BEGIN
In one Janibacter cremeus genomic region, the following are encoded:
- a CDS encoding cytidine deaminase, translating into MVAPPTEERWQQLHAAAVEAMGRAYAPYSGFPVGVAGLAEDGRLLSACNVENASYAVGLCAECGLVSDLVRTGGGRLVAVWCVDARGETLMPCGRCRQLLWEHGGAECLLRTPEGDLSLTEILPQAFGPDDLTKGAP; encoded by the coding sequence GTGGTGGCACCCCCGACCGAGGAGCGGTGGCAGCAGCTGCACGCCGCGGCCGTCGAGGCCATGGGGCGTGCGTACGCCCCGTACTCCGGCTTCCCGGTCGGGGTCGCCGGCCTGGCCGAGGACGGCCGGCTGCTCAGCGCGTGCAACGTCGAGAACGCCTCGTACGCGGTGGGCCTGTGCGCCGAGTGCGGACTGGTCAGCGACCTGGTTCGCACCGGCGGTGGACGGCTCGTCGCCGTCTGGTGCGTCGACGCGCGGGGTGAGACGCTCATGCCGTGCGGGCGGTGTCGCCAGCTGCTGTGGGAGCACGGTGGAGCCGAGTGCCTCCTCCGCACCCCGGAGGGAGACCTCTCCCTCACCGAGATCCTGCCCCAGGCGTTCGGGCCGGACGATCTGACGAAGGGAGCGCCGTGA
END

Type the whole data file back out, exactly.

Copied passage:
In one Janibacter cremeus genomic region, the following are encoded:
- a CDS encoding cytidine deaminase, translating into MVAPPTEERWQQLHAAAVEAMGRAYAPYSGFPVGVAGLAEDGRLLSACNVENASYAVGLCAECGLVSDLVRTGGGRLVAVWCVDARGETLMPCGRCRQLLWEHGGAECLLRTPEGDLSLTEILPQAFGPDDLTKGAP; encoded by the coding sequence GTGGTGGCACCCCCGACCGAGGAGCGGTGGCAGCAGCTGCACGCCGCGGCCGTCGAGGCCATGGGGCGTGCGTACGCCCCGTACTCCGGCTTCCCGGTCGGGGTCGCCGGCCTGGCCGAGGACGGCCGGCTGCTCAGCGCGTGCAACGTCGAGAACGCCTCGTACGCGGTGGGCCTGTGCGCCGAGTGCGGACTGGTCAGCGACCTGGTTCGCACCGGCGGTGGACGGCTCGTCGCCGTCTGGTGCGTCGACGCGCGGGGTGAGACGCTCATGCCGTGCGGGCGGTGTCGCCAGCTGCTGTGGGAGCACGGTGGAGCCGAGTGCCTCCTCCGCACCCCGGAGGGAGACCTCTCCCTCACCGAGATCCTGCCCCAGGCGTTCGGGCCGGACGATCTGACGAAGGGAGCGCCGTGA